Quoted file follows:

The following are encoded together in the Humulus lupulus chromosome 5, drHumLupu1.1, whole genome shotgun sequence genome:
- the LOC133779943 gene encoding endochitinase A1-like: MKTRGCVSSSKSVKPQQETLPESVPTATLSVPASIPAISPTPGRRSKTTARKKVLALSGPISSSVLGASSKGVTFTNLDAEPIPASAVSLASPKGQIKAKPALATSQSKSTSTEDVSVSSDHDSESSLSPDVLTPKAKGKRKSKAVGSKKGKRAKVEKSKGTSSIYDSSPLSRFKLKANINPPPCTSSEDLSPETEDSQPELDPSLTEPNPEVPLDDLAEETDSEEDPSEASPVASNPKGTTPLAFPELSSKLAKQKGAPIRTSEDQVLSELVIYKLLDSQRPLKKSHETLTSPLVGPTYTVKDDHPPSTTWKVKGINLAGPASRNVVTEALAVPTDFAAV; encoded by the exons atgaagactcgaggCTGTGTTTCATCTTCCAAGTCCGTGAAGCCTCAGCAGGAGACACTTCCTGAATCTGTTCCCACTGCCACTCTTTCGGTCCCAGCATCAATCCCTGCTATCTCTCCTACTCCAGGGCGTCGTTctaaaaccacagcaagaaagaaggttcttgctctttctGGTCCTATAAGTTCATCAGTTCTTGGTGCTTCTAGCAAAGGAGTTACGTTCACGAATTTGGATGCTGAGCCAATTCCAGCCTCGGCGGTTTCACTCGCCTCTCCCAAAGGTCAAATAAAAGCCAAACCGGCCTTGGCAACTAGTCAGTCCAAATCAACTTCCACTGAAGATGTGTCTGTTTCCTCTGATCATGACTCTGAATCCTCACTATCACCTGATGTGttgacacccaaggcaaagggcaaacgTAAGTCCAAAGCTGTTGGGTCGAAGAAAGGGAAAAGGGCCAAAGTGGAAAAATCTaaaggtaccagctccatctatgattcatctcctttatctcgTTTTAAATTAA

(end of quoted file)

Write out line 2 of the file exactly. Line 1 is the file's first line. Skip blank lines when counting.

- the LOC133779943 gene encoding endochitinase A1-like: MKTRGCVSSSKSVKPQQETLPESVPTATLSVPASIPAISPTPGRRSKTTARKKVLALSGPISSSVLGASSKGVTFTNLDAEPIPASAVSLASPKGQIKAKPALATSQSKSTSTEDVSVSSDHDSESSLSPDVLTPKAKGKRKSKAVGSKKGKRAKVEKSKGTSSIYDSSPLSRFKLKANINPPPCTSSEDLSPETEDSQPELDPSLTEPNPEVPLDDLAEETDSEEDPSEASPVASNPKGTTPLAFPELSSKLAKQKGAPIRTSEDQVLSELVIYKLLDSQRPLKKSHETLTSPLVGPTYTVKDDHPPSTTWKVKGINLAGPASRNVVTEALAVPTDFAAV; encoded by the exons atgaagactcgaggCTGTGTTTCATCTTCCAAGTCCGTGAAGCCTCAGCAGGAGACACTTCCTGAATCTGTTCCCACTGCCACTCTTTCGGTCCCAGCATCAATCCCTGCTATCTCTCCTACTCCAGGGCGTCGTTctaaaaccacagcaagaaagaaggttcttgctctttctGGTCCTATAAGTTCATCAGTTCTTGGTGCTTCTAGCAAAGGAGTTACGTTCACGAATTTGGATGCTGAGCCAATTCCAGCCTCGGCGGTTTCACTCGCCTCTCCCAAAGGTCAAATAAAAGCCAAACCGGCCTTGGCAACTAGTCAGTCCAAATCAACTTCCACTGAAGATGTGTCTGTTTCCTCTGATCATGACTCTGAATCCTCACTATCACCTGATGTGttgacacccaaggcaaagggcaaacgTAAGTCCAAAGCTGTTGGGTCGAAGAAAGGGAAAAGGGCCAAAGTGGAAAAATCTaaaggtaccagctccatctatgattcatctcctttatctcgTTTTAAATTAA